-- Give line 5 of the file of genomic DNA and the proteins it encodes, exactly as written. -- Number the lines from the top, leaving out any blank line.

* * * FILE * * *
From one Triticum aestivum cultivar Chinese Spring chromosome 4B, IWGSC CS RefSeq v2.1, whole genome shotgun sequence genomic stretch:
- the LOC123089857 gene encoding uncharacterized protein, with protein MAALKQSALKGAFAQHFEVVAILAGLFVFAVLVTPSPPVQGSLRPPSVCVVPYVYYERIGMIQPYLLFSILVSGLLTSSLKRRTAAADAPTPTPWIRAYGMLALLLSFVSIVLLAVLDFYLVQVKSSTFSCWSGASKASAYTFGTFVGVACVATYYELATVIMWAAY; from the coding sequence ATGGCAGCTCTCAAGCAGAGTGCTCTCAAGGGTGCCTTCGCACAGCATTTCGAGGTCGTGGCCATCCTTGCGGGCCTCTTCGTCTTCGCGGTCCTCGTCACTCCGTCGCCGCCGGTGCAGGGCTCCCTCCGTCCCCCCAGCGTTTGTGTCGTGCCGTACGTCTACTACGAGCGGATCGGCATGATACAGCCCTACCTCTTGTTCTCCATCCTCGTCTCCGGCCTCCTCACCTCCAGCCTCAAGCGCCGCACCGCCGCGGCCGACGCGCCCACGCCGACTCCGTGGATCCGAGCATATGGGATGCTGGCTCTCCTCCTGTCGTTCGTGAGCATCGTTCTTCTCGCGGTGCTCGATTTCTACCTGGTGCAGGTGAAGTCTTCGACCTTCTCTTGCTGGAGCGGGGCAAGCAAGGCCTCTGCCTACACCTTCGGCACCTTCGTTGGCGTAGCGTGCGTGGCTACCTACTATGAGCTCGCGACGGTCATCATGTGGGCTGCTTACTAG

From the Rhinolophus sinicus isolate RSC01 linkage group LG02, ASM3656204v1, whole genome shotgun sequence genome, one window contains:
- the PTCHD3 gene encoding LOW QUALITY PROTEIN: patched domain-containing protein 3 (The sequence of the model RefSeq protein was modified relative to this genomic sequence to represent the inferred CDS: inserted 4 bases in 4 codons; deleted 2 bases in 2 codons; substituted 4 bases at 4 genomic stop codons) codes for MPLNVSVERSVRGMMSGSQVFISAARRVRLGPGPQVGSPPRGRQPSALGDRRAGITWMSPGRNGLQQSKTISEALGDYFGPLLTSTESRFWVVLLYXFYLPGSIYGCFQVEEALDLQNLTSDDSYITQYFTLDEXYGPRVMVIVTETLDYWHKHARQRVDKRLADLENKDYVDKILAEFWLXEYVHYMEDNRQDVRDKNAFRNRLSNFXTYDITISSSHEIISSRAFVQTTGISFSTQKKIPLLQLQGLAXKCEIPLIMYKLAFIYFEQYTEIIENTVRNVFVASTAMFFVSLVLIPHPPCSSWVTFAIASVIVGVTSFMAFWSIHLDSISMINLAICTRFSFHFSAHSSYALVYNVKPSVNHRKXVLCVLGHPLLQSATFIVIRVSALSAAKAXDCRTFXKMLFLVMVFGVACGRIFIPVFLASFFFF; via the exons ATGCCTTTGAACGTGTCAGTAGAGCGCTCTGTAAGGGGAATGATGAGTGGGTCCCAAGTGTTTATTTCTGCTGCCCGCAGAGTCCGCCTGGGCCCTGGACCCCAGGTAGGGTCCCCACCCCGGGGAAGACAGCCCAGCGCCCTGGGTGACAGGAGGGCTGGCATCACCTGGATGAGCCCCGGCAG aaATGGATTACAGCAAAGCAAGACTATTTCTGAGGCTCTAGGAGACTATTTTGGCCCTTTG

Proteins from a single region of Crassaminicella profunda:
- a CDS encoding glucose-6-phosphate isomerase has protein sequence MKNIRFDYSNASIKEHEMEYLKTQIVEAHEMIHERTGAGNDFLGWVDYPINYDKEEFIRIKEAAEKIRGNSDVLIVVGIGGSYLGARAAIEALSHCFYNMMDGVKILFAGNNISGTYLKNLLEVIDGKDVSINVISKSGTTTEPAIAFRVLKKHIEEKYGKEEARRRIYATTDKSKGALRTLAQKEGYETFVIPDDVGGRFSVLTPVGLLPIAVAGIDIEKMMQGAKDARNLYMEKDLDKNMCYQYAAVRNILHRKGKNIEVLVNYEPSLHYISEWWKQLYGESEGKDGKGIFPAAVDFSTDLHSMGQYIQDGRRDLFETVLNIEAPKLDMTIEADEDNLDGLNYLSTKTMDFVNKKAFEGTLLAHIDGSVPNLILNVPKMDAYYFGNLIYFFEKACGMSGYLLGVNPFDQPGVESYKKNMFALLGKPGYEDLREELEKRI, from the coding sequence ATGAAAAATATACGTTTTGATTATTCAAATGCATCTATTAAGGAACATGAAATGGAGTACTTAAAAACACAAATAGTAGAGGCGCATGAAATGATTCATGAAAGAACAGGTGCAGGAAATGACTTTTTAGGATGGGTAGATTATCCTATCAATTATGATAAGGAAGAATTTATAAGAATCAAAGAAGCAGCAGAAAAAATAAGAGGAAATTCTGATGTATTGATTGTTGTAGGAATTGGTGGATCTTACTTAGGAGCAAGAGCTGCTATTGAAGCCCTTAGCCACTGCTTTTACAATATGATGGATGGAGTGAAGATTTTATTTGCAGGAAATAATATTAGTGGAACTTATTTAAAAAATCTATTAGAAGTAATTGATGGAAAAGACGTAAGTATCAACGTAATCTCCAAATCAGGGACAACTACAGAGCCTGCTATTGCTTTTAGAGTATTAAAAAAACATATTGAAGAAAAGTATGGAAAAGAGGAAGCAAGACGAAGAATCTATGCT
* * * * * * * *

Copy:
Proteins from a single region of Crassaminicella profunda: